OMC: Another thing that seems to have changed over the years is the level of fan patience. It seems like fans are a lot quicker to boo players and take a negative outlook than in the past ...

RY: I have noticed that, too. That is a little different than when we were playing. But every player that has ever played has gotten booed at some point. But it does seem like they are quicker to judge now. The reason for that, I do not have the answer for you, but I do notice it. It may be because they do not develop that love affair yet.

With us, a lot of the fans felt like we were one of them when you are here for quite a while, at least for that core group. It would be like booing your kids. Today, they are not so close with these guys, yet that it is easier to boo them if they do not like what they see. I certainly see that in the fan base: a quicker judgment of what is happening.

But, I will still tell you -- it is a lot worse (in) other places. It has gone up exponentially around the country. That same attitude may be worse here, but I guarantee you that it is worse than it used to be in these other places, too, for the same reason. (The reaction) is almost pitch-to-pitch. I mean that is an exaggeration, but that is how quickly they will turn either way. They have played under that scrutiny in New York forever. That is how the New York fans have always treated their players. And Philly is worse. They are the greatest places to play when you win, or the worst places to play when you lose. So, you are on the extreme level on both sides.

OMC: It's hard to believe that it has been 10 years since you were inducted into the Hall of Fame along with George Brett and Nolan Ryan. What was that time like?

RY: That was the most nervous weekend of my life. You know how I don't like to publicly speak. But I worried about that (speech) for six weeks, leading up to it. Every night I am laying in bed, "No, I have to give a speech!" I couldn't sleep for six weeks. I called the president of the Hall of Fame at the time, Dale Petroskey, and he said, "This is all about you guys. We want to do everything we can to make you enjoy it." I said, "OK, Dale, I am going to ask you for one thing: let me go first for the speeches, because if I sit there and have to listen to three other speeches, I am not going to enjoy anything."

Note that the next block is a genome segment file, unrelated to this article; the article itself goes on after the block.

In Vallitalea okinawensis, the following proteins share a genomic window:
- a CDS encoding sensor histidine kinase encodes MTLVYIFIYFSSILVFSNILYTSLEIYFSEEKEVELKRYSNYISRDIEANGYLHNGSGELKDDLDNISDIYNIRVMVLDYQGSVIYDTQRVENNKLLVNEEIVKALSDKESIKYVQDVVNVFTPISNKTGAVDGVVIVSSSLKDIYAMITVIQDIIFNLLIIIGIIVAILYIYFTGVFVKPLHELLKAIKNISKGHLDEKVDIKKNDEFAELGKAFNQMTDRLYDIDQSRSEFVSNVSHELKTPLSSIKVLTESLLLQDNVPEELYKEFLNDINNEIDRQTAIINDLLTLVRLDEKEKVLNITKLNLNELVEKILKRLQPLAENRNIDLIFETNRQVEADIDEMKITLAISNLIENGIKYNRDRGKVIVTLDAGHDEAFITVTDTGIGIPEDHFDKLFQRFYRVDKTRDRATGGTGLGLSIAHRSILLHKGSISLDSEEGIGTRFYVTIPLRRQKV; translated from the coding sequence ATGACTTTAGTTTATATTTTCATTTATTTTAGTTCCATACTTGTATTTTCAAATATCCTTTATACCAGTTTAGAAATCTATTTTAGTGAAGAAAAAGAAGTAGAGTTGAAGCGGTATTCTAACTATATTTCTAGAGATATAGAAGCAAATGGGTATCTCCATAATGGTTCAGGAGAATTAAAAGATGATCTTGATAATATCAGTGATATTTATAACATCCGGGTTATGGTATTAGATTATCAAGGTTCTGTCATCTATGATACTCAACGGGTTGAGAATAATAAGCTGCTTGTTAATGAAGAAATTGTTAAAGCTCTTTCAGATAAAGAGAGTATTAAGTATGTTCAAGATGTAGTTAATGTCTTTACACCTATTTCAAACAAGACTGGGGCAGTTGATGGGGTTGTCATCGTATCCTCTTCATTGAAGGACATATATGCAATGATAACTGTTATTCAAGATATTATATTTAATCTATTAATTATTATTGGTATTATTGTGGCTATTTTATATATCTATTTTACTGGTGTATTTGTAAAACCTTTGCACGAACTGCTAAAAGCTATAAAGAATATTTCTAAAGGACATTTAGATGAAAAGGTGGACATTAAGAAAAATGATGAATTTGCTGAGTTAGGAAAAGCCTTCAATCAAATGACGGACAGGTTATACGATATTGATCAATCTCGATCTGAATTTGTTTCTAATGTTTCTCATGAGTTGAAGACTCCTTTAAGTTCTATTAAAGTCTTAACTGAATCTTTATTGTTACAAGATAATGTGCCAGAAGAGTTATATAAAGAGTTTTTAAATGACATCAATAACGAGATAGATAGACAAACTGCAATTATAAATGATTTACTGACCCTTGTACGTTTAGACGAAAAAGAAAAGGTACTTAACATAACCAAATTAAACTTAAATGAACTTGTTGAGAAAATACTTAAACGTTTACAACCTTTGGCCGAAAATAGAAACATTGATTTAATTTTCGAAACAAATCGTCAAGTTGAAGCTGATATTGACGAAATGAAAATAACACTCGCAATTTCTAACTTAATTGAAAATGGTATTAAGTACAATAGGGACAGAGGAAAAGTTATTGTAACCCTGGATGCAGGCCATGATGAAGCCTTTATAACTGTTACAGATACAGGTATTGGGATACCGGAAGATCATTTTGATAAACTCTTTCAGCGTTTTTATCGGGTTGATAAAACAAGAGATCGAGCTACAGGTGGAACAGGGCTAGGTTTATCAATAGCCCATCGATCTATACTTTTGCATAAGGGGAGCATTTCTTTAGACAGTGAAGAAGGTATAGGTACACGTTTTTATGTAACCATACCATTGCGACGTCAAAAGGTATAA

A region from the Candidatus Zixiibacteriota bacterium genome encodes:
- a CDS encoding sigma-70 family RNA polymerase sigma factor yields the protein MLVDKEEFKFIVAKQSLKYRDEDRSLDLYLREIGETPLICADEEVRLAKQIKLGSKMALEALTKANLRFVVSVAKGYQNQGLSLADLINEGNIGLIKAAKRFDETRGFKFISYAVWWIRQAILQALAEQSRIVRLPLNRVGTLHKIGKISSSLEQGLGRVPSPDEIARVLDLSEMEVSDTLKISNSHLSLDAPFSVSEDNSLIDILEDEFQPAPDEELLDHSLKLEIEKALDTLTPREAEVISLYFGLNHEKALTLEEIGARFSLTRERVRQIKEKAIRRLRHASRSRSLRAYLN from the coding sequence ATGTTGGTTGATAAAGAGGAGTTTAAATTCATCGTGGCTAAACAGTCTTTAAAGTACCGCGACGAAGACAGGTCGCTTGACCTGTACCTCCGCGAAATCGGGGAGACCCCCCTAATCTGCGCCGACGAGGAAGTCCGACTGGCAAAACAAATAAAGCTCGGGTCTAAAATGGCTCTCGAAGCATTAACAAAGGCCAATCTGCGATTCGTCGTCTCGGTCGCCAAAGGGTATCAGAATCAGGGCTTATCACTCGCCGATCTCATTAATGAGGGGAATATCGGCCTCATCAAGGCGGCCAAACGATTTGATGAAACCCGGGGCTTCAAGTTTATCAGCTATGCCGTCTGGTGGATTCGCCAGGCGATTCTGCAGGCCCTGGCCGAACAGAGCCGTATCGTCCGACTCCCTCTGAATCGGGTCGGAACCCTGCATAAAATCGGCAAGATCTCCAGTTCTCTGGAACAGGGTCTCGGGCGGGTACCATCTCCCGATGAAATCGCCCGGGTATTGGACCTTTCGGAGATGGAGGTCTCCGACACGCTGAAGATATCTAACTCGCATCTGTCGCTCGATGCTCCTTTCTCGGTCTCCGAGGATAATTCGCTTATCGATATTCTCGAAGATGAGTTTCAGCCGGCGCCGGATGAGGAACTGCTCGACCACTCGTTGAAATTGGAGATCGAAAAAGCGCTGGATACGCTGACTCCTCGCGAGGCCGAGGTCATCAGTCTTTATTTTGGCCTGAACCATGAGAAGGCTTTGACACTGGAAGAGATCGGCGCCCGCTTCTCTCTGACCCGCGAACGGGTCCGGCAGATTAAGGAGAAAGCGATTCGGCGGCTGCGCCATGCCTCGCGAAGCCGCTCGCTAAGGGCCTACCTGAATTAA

George (Brett) got so mad at me because he ended up being last. He said, "You went and asked to be first? You can do that?" I said, "I'm sorry, just because you didn't think about it, you know?" And let me tell you, that was the best thing I ever did. I got that over and it was like a ton of weights came off my shoulders when I sat down. It was like, "Now, I'm done! I can enjoy it!"

Going back is so much better than the year that you go in. You can have fun, enjoy it, you are relaxed; it is great going back. Your year is pretty stressful, at least for me. You have very little free time. You are doing this for this, an interview for that, and then it seems like you are in your room for two minutes, and then, "Now I have to go to this, and now I have to be at this." I enjoy it now; I really love going back now. That year was really hard on me.